Thinking about Sexual Harassment: A Guide for the Perplexed

Thinking about Sexual Harassment: A Guide for the Perplexed

Thinking about Sexual Harassment: A Guide for the Perplexed

Thinking about Sexual Harassment: A Guide for the Perplexed

Synopsis

This illuminating work on one of today's most provocative issues provides all the necessary information for careful, critical thinking about the concept of sexual harassment. Consisting mainly of two parts, it first traces the construction of the concept of sexual harassment from the original public uses of the term to its definitions in the law, in legal cases, and in empirical research. It then analyzes philosophical definitions of sexual harassment and a number of issues that have arisen in the law, including the reasonable woman standard and whether same-sex harassment should be considered sex discrimination. Sure to spark intense discussion, this book explains a complex notion in a lucid and engaging manner appropriate for anyone broadly curious about the notion of sexual harassment.

Excerpt

It has been more than twenty-five years since feminist activists coined the term "sexual harassment." It has been more than twenty years since a federal court first recognized sexual harassment as actionable under Title VII of the Civil Rights Act of 1964. Today, approximately 40 percent of workplace discrimination lawsuits involve allegations of sexual harassment, and U.S. companies are buying "sexual harassment insurance" to protect themselves. Yet, many of the central questions about the concept of sexual harassment remain unsettled. What is sexual harassment? Or, since there really is no single answer to this question, how should sexual harassment be characterized? What kinds of behavior constitute sexual harassment? Can a six-year-old sexually harass a classmate? Are consensual relationships between students and their professors, or between presidents and their interns, by definition sexually harassing? Why is sexual harassment such a problem in the armed services? Should same-sex harassment be considered illegal sex discrimination? How prevalent is sexual harassment? How harmful is sexual harassment? Can the occurrence of sexual harassment be reduced? Should it be?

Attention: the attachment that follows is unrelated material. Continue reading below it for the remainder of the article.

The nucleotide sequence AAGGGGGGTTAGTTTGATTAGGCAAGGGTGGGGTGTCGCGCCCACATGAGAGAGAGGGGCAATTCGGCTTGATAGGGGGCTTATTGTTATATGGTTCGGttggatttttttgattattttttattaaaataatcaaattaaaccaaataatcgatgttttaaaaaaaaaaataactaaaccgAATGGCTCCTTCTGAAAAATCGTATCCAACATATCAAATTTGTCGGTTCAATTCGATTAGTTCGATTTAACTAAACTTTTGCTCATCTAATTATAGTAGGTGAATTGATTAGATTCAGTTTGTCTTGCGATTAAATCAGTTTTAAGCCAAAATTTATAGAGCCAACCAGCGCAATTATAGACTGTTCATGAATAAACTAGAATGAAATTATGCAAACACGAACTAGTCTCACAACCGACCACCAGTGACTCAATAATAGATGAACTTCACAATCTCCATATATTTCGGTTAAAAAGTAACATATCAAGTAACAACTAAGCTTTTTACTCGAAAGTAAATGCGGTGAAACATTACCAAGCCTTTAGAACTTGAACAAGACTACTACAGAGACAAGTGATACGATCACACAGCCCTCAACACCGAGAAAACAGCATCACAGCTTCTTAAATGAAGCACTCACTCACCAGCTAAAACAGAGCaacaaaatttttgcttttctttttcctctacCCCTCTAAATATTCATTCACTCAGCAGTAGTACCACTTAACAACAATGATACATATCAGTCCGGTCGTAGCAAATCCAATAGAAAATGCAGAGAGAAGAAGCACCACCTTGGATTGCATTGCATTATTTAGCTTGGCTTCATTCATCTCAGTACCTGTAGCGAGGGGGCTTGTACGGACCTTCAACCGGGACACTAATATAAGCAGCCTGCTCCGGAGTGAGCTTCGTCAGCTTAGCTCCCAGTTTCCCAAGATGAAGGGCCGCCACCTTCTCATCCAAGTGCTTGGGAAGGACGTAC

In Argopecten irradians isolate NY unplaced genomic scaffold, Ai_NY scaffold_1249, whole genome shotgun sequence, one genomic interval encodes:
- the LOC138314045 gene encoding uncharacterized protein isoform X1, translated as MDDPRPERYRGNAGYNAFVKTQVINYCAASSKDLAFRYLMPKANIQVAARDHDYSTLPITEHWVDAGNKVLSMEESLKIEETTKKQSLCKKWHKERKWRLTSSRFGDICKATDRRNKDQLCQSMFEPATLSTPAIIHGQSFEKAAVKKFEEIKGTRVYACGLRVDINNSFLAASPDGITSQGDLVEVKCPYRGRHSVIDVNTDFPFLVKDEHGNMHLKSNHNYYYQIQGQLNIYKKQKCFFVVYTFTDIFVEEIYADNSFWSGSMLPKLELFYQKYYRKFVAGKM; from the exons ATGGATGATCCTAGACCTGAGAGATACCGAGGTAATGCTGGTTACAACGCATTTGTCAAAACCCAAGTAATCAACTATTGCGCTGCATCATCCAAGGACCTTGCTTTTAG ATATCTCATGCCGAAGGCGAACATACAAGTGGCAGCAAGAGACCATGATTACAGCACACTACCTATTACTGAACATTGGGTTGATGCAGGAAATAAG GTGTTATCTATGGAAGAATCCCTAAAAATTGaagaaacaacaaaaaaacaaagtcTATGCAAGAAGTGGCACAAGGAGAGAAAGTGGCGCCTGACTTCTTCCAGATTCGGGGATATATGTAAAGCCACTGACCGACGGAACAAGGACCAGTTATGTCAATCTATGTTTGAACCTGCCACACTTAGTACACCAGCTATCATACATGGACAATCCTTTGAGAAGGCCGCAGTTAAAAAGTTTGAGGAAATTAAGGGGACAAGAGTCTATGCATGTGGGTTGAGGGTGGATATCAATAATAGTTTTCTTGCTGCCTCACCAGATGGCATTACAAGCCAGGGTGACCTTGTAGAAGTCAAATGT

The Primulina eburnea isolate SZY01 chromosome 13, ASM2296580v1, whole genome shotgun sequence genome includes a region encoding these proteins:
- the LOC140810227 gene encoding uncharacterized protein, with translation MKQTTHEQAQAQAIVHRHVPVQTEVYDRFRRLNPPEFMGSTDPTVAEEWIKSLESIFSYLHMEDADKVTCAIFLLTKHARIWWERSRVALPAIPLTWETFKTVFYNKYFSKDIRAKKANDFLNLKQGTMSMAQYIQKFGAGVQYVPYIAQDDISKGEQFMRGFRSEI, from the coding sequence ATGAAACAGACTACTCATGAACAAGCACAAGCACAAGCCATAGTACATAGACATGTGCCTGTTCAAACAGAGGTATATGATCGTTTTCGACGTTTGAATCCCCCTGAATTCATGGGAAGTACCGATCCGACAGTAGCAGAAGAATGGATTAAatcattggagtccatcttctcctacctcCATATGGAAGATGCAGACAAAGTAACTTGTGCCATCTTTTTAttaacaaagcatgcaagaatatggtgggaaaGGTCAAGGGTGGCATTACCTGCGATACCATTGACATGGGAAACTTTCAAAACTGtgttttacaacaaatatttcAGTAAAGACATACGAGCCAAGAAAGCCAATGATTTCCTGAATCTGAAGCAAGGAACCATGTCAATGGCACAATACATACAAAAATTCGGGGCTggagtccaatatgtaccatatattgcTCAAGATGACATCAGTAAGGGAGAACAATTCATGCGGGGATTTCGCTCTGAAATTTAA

These questions are not merely academic. Most people work or go to school in environments governed by sexual harassment laws. Both employers and employees must understand the concept of sexual harassment to avoid violating these laws and to be able to defend themselves if they are harassed. Furthermore, unless there is some degree of consensus about what sexual harassment is and what, if anything, should be done about it, laws against it are unlikely to be accepted as fair. Laws perceived to be unfair are not likely to be effective or to endure.

There are a number of reasons why sexual harassment remains so controversial. First, the term "sexual harassment" is a "term of art." That is, it did not arise naturally, as terms such as "carrot" or "canyon" do. Rather, the term was invented for a particular purpose. Sometimes, invented or stipulated . . .

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